Jim Forte Postal History

(800) 594-3837 or (702) 791-6828 Fax (702) 369-9139
P.O. Box 94822 Las Vegas, NV 89193
jimforte@postalhistory.com

     

Find More Information About a Post Office

I am often asked "I want to learn everything there is to know about the _ _ _ _ _ post office". When I hear this I wonder what people expect to find. There is always more information available about any post office, but I suspect that those who ask the question will be disappointed. At any rate, this is the information that is available:

My site offers the official name of the post office, the county where the office was located and the year the office was established and if the office was discontinued the year it was discontinued. Please click here to start the search.

For most states, there is a book that offers some more detailed information. In general, you can find the date, month and year an office was opened and if the office was discontinued the date, month and year it was discontinued. Many of these books also contain the name of the first postmaster. A very few list the name of every postmaster. Some books will include maps with the approximate location of the post office. Some books contain the origin of the name of the post office. To find these books, click to this page and select the name of the state where the office is located. A bibliography of books is on each state page. Some of these can be purchased. The others will require you find them in a library. There are several specialized philatelic libraries many of which are noted here. Some of these require paid membership. You can also visit your local library and ask them to get the book for you on interlibrary loan.

The primary source for the dates of operation of post offices is Record of Appointment of Postmasters , 1832 - September 30, 1971 and Record of Appointment of Postmasters, Oct. 1789-1832. These are available on Microfilm from the National Archives. Click here for the details. You will find instructions on how to best use this resource on the National Archives site. The rolls of film are available for purchase. While they are not expensive, they will require a microfilm reader. Your local library may be able to order the film on interlibrary loan and they will most likely have a microfilm reader.

There is a good deal of information about post offices that was published in the U.S. Postal Bulletins. These cover the years from 1880 to 1972. There are notices of a post office's establshment and discontinuation. There are notices of changes of postmaster. There are notices of changes in mail routes. There is some information about changes of location. There is a wide variety of information that was deemed to be important to a postmaster and post office employee. These are now online here.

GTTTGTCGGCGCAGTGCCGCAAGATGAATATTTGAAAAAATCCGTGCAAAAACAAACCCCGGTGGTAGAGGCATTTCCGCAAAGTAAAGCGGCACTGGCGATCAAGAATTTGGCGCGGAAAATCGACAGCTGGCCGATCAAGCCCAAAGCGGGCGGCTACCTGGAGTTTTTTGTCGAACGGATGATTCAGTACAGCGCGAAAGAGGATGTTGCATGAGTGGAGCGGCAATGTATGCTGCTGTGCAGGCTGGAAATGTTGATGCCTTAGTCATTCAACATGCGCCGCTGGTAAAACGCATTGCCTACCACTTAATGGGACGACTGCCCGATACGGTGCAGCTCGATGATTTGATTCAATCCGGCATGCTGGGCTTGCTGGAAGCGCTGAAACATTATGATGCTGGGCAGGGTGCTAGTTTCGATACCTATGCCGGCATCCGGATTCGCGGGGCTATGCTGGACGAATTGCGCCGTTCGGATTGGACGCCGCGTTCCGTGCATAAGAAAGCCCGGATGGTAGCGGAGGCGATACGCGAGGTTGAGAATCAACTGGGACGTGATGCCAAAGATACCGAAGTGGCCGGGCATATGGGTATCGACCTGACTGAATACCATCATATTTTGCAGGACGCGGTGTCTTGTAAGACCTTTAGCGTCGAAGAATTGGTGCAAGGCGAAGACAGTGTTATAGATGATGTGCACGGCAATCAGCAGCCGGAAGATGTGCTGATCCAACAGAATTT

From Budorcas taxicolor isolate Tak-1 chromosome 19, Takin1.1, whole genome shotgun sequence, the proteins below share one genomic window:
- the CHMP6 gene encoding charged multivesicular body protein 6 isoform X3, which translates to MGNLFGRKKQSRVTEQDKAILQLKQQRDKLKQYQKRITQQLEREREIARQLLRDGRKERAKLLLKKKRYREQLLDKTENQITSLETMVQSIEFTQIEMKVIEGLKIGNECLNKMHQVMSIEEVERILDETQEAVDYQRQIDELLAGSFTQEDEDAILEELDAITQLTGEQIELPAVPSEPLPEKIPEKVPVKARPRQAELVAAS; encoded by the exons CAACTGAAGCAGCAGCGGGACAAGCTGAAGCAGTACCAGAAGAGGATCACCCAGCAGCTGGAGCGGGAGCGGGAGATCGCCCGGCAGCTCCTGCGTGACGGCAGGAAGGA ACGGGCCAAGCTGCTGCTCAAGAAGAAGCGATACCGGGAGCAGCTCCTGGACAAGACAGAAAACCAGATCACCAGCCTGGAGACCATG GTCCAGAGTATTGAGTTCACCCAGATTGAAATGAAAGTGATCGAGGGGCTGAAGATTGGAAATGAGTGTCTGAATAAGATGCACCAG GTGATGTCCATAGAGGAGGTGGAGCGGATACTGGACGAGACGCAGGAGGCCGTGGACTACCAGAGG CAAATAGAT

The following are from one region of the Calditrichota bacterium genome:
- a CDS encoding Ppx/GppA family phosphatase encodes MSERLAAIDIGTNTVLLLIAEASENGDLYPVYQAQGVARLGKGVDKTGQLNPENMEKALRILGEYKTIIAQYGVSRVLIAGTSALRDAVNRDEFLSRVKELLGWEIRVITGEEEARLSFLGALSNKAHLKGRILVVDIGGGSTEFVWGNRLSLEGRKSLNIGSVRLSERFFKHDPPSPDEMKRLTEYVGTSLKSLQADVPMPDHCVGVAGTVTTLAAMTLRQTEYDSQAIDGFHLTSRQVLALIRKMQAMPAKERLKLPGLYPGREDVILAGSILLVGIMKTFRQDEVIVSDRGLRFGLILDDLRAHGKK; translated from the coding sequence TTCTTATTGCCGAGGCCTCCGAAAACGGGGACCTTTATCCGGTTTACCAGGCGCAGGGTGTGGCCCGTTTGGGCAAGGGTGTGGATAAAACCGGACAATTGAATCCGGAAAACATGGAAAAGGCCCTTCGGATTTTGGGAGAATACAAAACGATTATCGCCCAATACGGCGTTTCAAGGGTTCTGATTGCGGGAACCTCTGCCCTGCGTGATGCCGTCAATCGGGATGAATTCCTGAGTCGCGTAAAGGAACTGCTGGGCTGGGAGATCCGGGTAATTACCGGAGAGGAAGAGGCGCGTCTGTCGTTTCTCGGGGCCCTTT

If can be surprising difficult to find the location of a post office. The National Archives has Post Office Department Records of Site Locations, 1837-1950. In most cases the location is given in relative terms to what the first postmaster thought was important. You will rarely get a street address, especially on the 19th century. I have never heard of someone who is not disappointed by the information on these reports. For the details, please click here. Also for these you can buy the film or try to get help from a librarian

The National Archives has a range of other post office records available. Most is very specialized and unlikely to help with most inquires. Please click here for more information.

The Official Register is a publication that was required by Congress to list all U.S. employees and their salaries. It started in 1816 and ended in 1959. From 1879 to 1911 a separate volume was published about the post office. Most U.S. post offices in this period, as well as both before and after are fourth class offices. These means that the postmaster of these offices were paid on commission. They received a percentage of amount the stamps sold and the amount of stamp cancelled. The Official Register published this amount so you can get a good idea of the mount of business at that post office. You can find the nearest location of these books here. You can also seek assistance at your nearest library.

Post office get their names from a wide variety of sources. The general guidelines are noted here. There are many books that have been published with titles like Place Names of _ _ _ _ _ . These are not specifically about post offices, but many post office names and place names overlap. They are often written by state historical societies and published by state university presses. I do not know of a comprehensive lust, but you should be able to find these in the Library of Congress online search here.

You should also consider consulting the archive of the local newspaper in the area of the post office. Most of these will have notices about nearby offices. In general the information you find will the kind of information that is available from the sources listed here, such as openings, changes of postmaster and closings. There is sometimes location information that is included which will be more helpful than the official sources. Consult with the local newspaper or contact a nearby library.

In some cases, for some post offices, there is more information that has been published somewhere. There is no way to know for what post offices this information exists or where it exists. This could be a couple of paragraphs in a book, part of magazine article, some other type of paper ephemera, some other place that you might imagine or in some other place that you could never imagine. I can't help you find anything beyond what I have detailed here. Finding more is pure serendipity.

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